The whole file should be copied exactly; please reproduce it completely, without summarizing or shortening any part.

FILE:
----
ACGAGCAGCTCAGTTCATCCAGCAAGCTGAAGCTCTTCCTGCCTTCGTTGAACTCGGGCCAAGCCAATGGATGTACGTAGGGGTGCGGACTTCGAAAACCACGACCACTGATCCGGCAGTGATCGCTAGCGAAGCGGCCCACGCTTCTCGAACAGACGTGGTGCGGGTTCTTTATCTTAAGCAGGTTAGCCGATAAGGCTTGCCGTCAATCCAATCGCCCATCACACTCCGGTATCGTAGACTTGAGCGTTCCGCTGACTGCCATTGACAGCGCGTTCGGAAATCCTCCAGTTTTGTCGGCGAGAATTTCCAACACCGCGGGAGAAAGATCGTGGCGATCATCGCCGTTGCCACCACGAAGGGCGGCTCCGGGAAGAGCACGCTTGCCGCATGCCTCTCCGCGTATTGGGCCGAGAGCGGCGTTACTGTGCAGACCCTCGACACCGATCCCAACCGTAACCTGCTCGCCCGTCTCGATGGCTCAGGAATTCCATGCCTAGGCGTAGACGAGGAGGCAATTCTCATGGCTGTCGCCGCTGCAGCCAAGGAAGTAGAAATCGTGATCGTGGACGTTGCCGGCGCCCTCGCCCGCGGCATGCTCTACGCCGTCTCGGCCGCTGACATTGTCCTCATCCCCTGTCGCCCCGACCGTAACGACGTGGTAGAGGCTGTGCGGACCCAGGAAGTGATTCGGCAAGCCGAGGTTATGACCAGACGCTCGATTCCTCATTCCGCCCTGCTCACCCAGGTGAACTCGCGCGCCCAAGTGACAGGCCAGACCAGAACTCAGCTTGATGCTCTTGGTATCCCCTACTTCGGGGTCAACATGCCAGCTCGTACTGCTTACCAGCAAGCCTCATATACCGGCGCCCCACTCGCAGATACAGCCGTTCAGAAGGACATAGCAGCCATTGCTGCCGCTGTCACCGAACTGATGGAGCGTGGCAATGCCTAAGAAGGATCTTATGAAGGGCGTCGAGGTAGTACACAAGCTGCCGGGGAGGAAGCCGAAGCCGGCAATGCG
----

ACGAGCAGCTCAGTTCATCCAGCAAGCTGAAGCTCTTCCTGCCTTCGTTGAACTCGGGCCAAGCCAATGGATGTACGTAGGGGTGCGGACTTCGAAAACCACGACCACTGATCCGGCAGTGATCGCTAGCGAAGCGGCCCACGCTTCTCGAACAGACGTGGTGCGGGTTCTTTATCTTAAGCAGGTTAGCCGATAAGGCTTGCCGTCAATCCAATCGCCCATCACACTCCGGTATCGTAGACTTGAGCGTTCCGCTGACTGCCATTGACAGCGCGTTCGGAAATCCTCCAGTTTTGTCGGCGAGAATTTCCAACACCGCGGGAGAAAGATCGTGGCGATCATCGCCGTTGCCACCACGAAGGGCGGCTCCGGGAAGAGCACGCTTGCCGCATGCCTCTCCGCGTATTGGGCCGAGAGCGGCGTTACTGTGCAGACCCTCGACACCGATCCCAACCGTAACCTGCTCGCCCGTCTCGATGGCTCAGGAATTCCATGCCTAGGCGTAGACGAGGAGGCAATTCTCATGGCTGTCGCCGCTGCAGCCAAGGAAGTAGAAATCGTGATCGTGGACGTTGCCGGCGCCCTCGCCCGCGGCATGCTCTACGCCGTCTCGGCCGCTGACATTGTCCTCATCCCCTGTCGCCCCGACCGTAACGACGTGGTAGAGGCTGTGCGGACCCAGGAAGTGATTCGGCAAGCCGAGGTTATGACCAGACGCTCGATTCCTCATTCCGCCCTGCTCACCCAGGTGAACTCGCGCGCCCAAGTGACAGGCCAGACCAGAACTCAGCTTGATGCTCTTGGTATCCCCTACTTCGGGGTCAACATGCCAGCTCGTACTGCTTACCAGCAAGCCTCATATACCGGCGCCCCACTCGCAGATACAGCCGTTCAGAAGGACATAGCAGCCATTGCTGCCGCTGTCACCGAACTGATGGAGCGTGGCAATGCCTAAGAAGGATCTTATGAAGGGCGTCGAGGTAGTACACAAGCTGCCGGGGAGGAAGCCGAAGCCGGCAATGCG